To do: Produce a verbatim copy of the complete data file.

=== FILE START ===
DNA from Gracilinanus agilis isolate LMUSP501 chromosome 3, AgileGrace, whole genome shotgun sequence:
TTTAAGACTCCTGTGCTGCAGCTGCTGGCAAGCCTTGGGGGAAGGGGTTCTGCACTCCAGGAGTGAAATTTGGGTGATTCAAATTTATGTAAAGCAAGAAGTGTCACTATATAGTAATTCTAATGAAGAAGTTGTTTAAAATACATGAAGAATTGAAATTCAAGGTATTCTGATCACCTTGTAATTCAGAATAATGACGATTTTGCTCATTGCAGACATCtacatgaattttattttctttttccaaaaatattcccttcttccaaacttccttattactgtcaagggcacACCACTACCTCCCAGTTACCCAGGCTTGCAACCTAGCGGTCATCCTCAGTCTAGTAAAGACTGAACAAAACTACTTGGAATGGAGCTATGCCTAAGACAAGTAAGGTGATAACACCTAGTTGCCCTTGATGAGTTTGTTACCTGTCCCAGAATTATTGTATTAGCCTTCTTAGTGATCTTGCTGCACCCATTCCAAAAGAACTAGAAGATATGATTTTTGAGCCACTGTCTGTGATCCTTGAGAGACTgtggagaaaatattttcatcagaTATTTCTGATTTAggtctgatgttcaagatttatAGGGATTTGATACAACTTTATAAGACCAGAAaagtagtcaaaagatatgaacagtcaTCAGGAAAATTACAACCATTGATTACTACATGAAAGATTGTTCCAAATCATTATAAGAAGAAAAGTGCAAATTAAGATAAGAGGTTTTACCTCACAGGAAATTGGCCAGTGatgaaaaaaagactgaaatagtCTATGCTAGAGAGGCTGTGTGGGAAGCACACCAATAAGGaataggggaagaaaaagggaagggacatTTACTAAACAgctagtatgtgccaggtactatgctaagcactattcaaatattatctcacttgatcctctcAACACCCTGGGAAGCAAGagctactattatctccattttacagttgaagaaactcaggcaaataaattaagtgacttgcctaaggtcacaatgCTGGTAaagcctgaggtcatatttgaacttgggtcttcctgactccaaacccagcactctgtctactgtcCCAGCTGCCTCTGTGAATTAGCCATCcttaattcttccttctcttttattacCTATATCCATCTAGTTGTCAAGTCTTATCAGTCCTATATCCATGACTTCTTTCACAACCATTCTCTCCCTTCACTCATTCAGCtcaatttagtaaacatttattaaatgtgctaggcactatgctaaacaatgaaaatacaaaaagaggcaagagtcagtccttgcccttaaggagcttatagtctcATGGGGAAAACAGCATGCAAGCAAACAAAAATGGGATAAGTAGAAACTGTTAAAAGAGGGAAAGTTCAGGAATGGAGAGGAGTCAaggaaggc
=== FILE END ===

DNA from Gracilinanus agilis isolate LMUSP501 chromosome 3, AgileGrace, whole genome shotgun sequence:
TTTAAGACTCCTGTGCTGCAGCTGCTGGCAAGCCTTGGGGGAAGGGGTTCTGCACTCCAGGAGTGAAATTTGGGTGATTCAAATTTATGTAAAGCAAGAAGTGTCACTATATAGTAATTCTAATGAAGAAGTTGTTTAAAATACATGAAGAATTGAAATTCAAGGTATTCTGATCACCTTGTAATTCAGAATAATGACGATTTTGCTCATTGCAGACATCtacatgaattttattttctttttccaaaaatattcccttcttccaaacttccttattactgtcaagggcacACCACTACCTCCCAGTTACCCAGGCTTGCAACCTAGCGGTCATCCTCAGTCTAGTAAAGACTGAACAAAACTACTTGGAATGGAGCTATGCCTAAGACAAGTAAGGTGATAACACCTAGTTGCCCTTGATGAGTTTGTTACCTGTCCCAGAATTATTGTATTAGCCTTCTTAGTGATCTTGCTGCACCCATTCCAAAAGAACTAGAAGATATGATTTTTGAGCCACTGTCTGTGATCCTTGAGAGACTgtggagaaaatattttcatcagaTATTTCTGATTTAggtctgatgttcaagatttatAGGGATTTGATACAACTTTATAAGACCAGAAaagtagtcaaaagatatgaacagtcaTCAGGAAAATTACAACCATTGATTACTACATGAAAGATTGTTCCAAATCATTATAAGAAGAAAAGTGCAAATTAAGATAAGAGGTTTTACCTCACAGGAAATTGGCCAGTGatgaaaaaaagactgaaatagtCTATGCTAGAGAGGCTGTGTGGGAAGCACACCAATAAGGaataggggaagaaaaagggaagggacatTTACTAAACAgctagtatgtgccaggtactatgctaagcactattcaaatattatctcacttgatcctctcAACACCCTGGGAAGCAAGagctactattatctccattttacagttgaagaaactcaggcaaataaattaagtgacttgcctaaggtcacaatgCTGGTAaagcctgaggtcatatttgaacttgggtcttcctgactccaaacccagcactctgtctactgtcCCAGCTGCCTCTGTGAATTAGCCATCcttaattcttccttctcttttattacCTATATCCATCTAGTTGTCAAGTCTTATCAGTCCTATATCCATGACTTCTTTCACAACCATTCTCTCCCTTCACTCATTCAGCtcaatttagtaaacatttattaaatgtgctaggcactatgctaaacaatgaaaatacaaaaagaggcaagagtcagtccttgcccttaaggagcttatagtctcATGGGGAAAACAGCATGCAAGCAAACAAAAATGGGATAAGTAGAAACTGTTAAAAGAGGGAAAGTTCAGGAATGGAGAGGAGTCAaggaaggc